The day before, the group took apart a pig from Pigasso Farm in Copake, and they’re treating each primal cut differently, exploring possibilities as they did with the lamb. One leg is cured for prosciutto: packed into salt in a plastic tub for refrigeration. The belly is cured for bacon, some ribs get rubbed and scored and put on the grill, low at first, fat down, then higher up, fat facing up so they baste slowly in the drippings. They stay on there all day. A small chop is quickly cooked in some rendered fat in the wood oven, and the result is as eloquent an argument for pastured meat as anyone could wish for. The nose-to-tail ethos is visible all over the kitchen: pots of pork fat rendering, the pig skin simmering in water before being dehydrated and then deep fried. Bones, raw or roasted, make stock.
Pelaccio’s relationship to food is instinctive and sensual. His book, published last year, is titled Eat With Your Hands (Ecco), and with good reason. Besides eating with them, he uses them constantly to cook: pushing lamb into a pan to brown the surface, turning ribs on the grill, snatching morsels from the pot of beans and ribs. He also hands food to people regularly to taste, always with a warm generous smile. The clearest illustration of his inimitable touch came with a lamb shoulder. Rubbed lightly with salt and pepper, he browned it well in a large iron Staub Dutch oven, poured off the fat and threw in an onion, unpeeled and halved, a bisected head of garlic, carrot, celery and a few whole red chilies. Lidded, this went in the oven for hours—“at least four,” he offers—and sat for a while next to the stove while various processes were discussed, decided and implemented. At one point he reached over and lowered the heat and afterward remarked, “That’s the sort of thing you can’t teach. I don’t know why I did it just then, but I knew it needed it.” Meltingly tender, deeply flavored and ostensibly easy, it was the center of the “family meal,” a.k.a. dinner for his staff, that evening.
The following week, a different shoulder treatment—cooked sous vide and then finished in the wood oven, slick and tender and intensely fragrant with herbs—gets dunked in a fondue that chef Pomplun whipped up: heavy cream, grated sheep cheese and a glug of sherry. The rich, tangy sauce doubled down on the comfort food texture while offering a sharp, nutty counterpoint that amplified the meat flavors to extraordinary effect. The fermented lamb ribs, now a week old, come out of the combi oven, where they have steamed for hours, and get finished on the grill. A few go in the oven to see if it makes a difference. They’re seriously funky, almost cheesy, but not quite complete. Pelaccio whisks a bit of lemon juice and oil into the steaming juices, dunks in a rib, and the meat is suddenly in sharp, delectable focus: finished.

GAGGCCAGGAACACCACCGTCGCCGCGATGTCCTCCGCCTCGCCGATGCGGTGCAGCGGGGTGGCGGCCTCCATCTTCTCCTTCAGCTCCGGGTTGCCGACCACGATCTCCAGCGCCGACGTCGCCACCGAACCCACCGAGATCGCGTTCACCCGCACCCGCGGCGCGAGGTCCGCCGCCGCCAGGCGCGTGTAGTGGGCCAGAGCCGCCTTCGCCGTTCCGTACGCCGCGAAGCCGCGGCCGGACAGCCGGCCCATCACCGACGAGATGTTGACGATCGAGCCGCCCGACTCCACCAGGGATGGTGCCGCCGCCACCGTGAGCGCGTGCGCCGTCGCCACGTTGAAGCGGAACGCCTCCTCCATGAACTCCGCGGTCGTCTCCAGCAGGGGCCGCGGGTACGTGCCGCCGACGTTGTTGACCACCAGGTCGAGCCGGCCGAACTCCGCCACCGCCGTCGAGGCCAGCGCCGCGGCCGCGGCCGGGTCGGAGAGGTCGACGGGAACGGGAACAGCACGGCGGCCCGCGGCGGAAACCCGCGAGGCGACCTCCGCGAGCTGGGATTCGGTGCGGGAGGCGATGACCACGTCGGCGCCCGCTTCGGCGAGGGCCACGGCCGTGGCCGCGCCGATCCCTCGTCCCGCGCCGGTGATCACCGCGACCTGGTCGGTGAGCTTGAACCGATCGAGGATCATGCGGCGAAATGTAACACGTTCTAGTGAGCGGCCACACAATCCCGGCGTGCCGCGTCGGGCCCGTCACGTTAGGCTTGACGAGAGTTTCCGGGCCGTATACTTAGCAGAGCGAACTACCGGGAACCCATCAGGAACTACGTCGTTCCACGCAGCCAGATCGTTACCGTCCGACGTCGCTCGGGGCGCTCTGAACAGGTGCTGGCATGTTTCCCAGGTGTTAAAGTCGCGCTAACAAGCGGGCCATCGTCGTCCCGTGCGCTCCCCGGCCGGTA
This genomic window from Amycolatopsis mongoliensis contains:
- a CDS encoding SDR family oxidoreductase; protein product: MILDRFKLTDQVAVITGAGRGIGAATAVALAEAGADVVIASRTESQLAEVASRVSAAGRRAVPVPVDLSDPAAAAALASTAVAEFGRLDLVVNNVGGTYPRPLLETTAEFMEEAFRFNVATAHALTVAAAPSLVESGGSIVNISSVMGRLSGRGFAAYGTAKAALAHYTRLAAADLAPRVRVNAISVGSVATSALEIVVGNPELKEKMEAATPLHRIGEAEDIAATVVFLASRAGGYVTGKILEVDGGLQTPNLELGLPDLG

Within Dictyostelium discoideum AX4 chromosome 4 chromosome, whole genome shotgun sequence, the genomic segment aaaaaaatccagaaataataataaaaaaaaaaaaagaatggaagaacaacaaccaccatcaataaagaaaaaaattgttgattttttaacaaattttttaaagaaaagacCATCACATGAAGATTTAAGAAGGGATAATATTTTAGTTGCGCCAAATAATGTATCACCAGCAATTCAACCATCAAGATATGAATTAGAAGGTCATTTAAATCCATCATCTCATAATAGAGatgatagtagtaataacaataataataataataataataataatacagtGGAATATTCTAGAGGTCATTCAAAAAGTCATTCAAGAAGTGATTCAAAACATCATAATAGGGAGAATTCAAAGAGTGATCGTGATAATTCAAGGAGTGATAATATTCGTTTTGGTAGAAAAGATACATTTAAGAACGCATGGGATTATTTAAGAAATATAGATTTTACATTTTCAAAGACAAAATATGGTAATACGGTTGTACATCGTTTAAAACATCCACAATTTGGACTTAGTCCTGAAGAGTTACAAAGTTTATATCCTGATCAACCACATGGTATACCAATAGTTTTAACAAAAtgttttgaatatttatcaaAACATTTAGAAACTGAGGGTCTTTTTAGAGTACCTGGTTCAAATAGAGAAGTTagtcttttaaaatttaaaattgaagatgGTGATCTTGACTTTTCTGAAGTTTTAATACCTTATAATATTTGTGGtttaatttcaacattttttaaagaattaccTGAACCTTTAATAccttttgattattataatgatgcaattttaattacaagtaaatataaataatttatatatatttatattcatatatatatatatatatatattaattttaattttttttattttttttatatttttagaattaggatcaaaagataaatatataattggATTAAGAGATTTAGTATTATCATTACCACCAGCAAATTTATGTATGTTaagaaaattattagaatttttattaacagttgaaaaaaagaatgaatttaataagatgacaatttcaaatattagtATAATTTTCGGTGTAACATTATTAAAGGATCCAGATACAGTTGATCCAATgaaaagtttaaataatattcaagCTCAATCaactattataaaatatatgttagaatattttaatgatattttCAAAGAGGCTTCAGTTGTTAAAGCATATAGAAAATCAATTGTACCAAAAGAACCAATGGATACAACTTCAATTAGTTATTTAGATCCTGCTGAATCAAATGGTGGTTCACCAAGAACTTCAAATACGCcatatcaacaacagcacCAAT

“I would probably just serve a few of these on a plate with the vinaigrette and some herbs.” A deceptively simple dish, since by the time the ribs reach the diner they will have undergone fermentation and two or three cooking methods. The plates for Fish & Game, which have not arrived yet, are being thrown by a friend in Amagansett, in food-flattering white and off-white. “They have energy to them; they’re very cool,” says Pelaccio, and he expects that the plating will tend toward simplicity. The flatware also hasn’t been delivered yet, so everyone eats with their hands.
The dynamic here seems jovial and mirthful, more like a band rehearsing for a gig than anything else; Pelaccio is the clear leader, but everyone’s input is expected, even encouraged.
“In the past, I would collaborate, but mostly I had ideas and people executed them. Now I sort of hang back; I want them to stretch their legs and find their own voices. Jori and I have been cooking together for years, and a lot of what I was doing came from her.” Emde is a prodigious preserver; jars of vivid vegetable pickles line shelves over the counter, vinegar ferments in carboys on the floor, and homemade Cynar ages in oak barrels under a table. The couple tends a large garden in Chatham where they grow food for themselves and the restaurant, and they plan to expand it. Fermentation in all its forms will be an ongoing process, and the various preserved foods will find their way into many dishes.
Reflecting on their decision to try a new, highly personal approach to cooking, a hybrid of high-end refinement and downhome accessibility, Pelaccio returns to the reason he opted out of the franchise model. “Good cooking takes time, it takes love and attention. A lot of the restaurant business is not like that. But you are in a service industry, and your job is to make people happy.” Emde comes over; she wants to make a vitello tonnato–type thing but with lamb belly and anchovy, using her homemade Worcestershire sauce. Everyone weighs in with possible permutations, ideas fly. Pelaccio pauses. “Fuck it—let’s just cook Asian food.” Emde responds: “You’d make everybody happy.” Pelaccio smiles. “Yeah, except the people in this room.”